WASHINGTON BUREAU — Insurance producer groups are blasting H.R. 3962, the House health bill, and saying they hope the Senate will come up with something better.
Members of the House voted 220-215 shortly after 11 p.m. Saturday to pass the Affordable Health Care for America Act bill.
The next step for health bill efforts is the Senate, where Senate Majority Leader Harry Reid, D-Nev., is going over S. 1679, the Affordable Health Choices Act bill, a bill drafted by the Senate Health, Education, Labor and Pensions Committee under the aegis of the late Sen. Edward Kennedy, D-Mass., and S. 1796, the America’s Healthy Future Act bill, which was developed by the Senate Finance Committee under the guidance of Sen. Max Baucus, D-Mont.
Producer groups may have anywhere from a few days to a few weeks to make their voices heard and influence the Senate bill.
Reid could unveil the Senate Democrats’ bill, and a Congressional Budget Office score of the bill, this week, according to Beth Mantz Steindecker, an analyst at Washington Analysis, Washington. The CBO score is critical, because many members of Congress, including a number of Democrats, have said they will refuse to sign a health bill that increases the federal budget deficit.
The Senate will adjourn for the week Wednesday, in observance of Veterans Day.
If Reid gets a CBO score this week, that probably means that the earliest a Senate health bill could reach the Senate floor would be the work week starting Nov. 15, Mantz Steindecker says.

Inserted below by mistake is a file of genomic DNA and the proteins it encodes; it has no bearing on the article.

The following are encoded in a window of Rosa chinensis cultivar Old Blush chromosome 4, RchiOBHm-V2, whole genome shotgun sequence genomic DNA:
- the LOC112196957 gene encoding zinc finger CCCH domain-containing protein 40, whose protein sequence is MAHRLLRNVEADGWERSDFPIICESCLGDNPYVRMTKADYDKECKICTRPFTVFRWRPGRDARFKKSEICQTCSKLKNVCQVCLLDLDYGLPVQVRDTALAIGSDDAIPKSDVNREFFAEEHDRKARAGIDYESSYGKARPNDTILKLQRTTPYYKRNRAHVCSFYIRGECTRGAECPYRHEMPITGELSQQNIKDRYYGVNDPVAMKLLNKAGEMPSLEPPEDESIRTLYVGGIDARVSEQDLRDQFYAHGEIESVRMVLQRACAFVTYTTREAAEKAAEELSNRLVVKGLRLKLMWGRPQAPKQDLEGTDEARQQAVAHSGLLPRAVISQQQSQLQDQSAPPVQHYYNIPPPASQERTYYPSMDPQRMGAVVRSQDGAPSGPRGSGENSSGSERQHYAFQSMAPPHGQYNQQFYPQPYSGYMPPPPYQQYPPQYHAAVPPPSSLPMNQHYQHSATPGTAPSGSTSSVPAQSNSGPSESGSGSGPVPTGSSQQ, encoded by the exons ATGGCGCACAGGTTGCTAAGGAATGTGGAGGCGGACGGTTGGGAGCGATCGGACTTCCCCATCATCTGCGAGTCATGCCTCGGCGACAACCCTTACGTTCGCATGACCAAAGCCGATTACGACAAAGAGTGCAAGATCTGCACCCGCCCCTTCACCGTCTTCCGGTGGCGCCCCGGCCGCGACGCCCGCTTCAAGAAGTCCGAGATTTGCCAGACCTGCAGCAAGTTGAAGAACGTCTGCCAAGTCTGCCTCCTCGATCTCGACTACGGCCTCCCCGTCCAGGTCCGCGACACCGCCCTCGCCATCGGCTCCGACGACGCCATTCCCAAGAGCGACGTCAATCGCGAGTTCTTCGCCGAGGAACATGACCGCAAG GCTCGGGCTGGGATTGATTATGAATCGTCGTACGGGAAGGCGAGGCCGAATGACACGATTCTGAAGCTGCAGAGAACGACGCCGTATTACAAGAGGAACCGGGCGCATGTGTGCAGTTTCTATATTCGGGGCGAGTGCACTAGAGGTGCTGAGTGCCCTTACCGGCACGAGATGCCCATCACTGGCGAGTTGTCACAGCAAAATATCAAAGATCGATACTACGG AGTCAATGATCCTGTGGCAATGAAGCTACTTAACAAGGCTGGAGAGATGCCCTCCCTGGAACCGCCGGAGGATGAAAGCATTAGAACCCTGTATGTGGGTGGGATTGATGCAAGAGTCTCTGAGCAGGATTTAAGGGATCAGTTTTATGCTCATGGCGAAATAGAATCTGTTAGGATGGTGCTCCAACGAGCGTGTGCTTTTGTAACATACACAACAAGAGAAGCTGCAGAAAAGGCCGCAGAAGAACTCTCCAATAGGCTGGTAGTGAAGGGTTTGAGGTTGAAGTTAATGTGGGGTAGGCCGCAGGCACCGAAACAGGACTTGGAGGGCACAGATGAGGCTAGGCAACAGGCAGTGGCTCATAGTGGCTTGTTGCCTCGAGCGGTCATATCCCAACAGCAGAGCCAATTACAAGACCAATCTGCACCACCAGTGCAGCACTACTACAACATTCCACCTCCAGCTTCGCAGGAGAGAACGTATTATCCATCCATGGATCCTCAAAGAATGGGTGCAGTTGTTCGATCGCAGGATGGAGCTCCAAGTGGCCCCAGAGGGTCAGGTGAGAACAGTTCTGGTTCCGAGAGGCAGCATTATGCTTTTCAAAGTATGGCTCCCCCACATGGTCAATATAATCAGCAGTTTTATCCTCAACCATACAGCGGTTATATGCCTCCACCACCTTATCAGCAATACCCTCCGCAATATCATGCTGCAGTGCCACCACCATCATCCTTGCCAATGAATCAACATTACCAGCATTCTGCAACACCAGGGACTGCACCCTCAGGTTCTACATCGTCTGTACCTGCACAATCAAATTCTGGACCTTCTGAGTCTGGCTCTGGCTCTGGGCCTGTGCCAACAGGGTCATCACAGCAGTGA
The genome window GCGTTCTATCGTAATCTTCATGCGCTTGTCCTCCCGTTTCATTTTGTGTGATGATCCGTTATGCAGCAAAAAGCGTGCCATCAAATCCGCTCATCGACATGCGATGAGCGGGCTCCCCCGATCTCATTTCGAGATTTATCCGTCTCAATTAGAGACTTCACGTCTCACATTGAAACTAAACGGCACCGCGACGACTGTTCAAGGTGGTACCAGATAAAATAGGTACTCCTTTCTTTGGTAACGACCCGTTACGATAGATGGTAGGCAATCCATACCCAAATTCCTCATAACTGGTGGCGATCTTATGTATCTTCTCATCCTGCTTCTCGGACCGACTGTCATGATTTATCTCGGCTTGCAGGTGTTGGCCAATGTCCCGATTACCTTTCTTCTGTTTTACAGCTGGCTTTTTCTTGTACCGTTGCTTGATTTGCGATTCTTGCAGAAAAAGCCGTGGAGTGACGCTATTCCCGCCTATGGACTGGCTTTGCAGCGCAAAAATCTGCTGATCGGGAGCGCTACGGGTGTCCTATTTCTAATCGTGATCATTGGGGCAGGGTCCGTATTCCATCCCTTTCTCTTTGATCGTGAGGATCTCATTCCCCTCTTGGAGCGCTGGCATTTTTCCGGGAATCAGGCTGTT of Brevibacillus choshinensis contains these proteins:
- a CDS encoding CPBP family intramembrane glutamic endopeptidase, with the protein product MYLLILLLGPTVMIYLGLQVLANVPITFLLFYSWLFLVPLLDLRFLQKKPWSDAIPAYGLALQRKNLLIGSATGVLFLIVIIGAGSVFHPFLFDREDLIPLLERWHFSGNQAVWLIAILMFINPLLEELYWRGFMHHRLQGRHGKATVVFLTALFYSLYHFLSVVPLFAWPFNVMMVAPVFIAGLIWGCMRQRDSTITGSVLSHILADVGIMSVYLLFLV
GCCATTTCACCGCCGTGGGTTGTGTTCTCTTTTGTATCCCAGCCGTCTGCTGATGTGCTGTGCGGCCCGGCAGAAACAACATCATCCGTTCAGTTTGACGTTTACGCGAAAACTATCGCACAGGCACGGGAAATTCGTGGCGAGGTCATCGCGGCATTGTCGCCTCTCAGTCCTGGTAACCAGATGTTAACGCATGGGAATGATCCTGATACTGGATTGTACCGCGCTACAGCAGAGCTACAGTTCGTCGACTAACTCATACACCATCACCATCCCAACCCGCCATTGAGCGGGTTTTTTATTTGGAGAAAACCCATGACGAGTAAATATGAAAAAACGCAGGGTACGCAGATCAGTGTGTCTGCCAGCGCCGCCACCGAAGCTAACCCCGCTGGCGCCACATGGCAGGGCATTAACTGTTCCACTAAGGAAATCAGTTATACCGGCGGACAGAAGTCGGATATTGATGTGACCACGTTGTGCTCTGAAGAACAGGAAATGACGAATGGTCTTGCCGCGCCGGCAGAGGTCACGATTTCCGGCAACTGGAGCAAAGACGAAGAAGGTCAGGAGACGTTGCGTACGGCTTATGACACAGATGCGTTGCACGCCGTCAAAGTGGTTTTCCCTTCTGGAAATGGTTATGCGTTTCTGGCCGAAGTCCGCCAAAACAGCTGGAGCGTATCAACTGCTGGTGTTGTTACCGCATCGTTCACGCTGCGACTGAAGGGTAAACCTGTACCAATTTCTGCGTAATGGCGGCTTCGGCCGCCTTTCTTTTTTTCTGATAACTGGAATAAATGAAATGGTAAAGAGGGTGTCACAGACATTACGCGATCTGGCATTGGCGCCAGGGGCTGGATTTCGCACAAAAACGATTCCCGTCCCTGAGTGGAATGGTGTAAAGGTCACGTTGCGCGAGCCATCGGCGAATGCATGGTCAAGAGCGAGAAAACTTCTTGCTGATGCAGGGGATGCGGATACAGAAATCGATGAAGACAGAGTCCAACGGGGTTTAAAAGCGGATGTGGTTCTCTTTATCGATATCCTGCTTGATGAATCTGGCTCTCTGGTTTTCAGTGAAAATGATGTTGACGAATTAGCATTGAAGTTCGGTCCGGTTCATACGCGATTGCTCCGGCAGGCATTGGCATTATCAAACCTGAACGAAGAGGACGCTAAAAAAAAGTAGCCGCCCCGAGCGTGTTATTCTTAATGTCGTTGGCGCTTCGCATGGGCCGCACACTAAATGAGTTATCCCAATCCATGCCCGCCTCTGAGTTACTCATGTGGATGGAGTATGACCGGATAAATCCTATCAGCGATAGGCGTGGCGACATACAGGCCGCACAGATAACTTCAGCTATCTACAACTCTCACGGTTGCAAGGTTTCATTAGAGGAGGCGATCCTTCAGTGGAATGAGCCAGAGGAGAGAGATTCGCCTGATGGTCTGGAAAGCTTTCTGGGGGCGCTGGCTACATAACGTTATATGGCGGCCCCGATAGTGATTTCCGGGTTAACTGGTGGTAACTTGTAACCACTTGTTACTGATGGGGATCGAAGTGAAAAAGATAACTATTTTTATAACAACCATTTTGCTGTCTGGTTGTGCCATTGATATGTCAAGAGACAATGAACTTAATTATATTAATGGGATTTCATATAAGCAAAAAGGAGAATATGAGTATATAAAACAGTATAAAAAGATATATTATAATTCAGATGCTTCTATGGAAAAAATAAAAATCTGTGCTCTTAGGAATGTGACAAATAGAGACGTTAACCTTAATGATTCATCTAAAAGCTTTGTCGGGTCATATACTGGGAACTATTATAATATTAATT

Mantz Steindecker predicts that the Senate will need a minimum of two weeks for debate. With the Thanksgiving recess, which will last from Nov. 23 to Nov. 27, that means the earliest a vote in the Senate could occur would be the week starting Dec. 6. Conferees would then have a mere two weeks to pass the bill before the winter recess.
“Given that we don’t know when Reid will drop his bill, and Republicans are promising to slow down the floor debate with amendments, a more likely scenario is that the Senate passes a bill by the end of the year, and the final bill is enacted next year before the State of the Union, which usually occurs in late January,” she says.
H.R. 3962 and the surviving Senate health bills would expand Medicaid; require health insurers to sell coverage on a guaranteed-issue, mostly community-rated basis; and set up a “health insurance exchange” system to help consumers and small groups shop for standardized health benefits packages.
Unlike S. 1796, but like S. 1679, H.R. 3962 would create a new public health plan option and make public option coverage available through the proposed exchange system.
H.R. 3962 would fund itself partly by imposing a 5.4% surtax on individuals with annual incomes over $500,000 and couples with annual incomes over $1 million; S. 1976 would raise revenue by imposing a 40% excise tax on “Cadillac health plans.”
PRODUCER GROUPS WEIGH IN
The National Association of Insurance and Financial Advisors, Falls Church, Va., says that one H.R. 3962 provision would repeal the McCarran-Ferguson Act for health and medical malpractice insurers, and that another would give the Federal Trade Commission the authority to oversee all lines of insurance.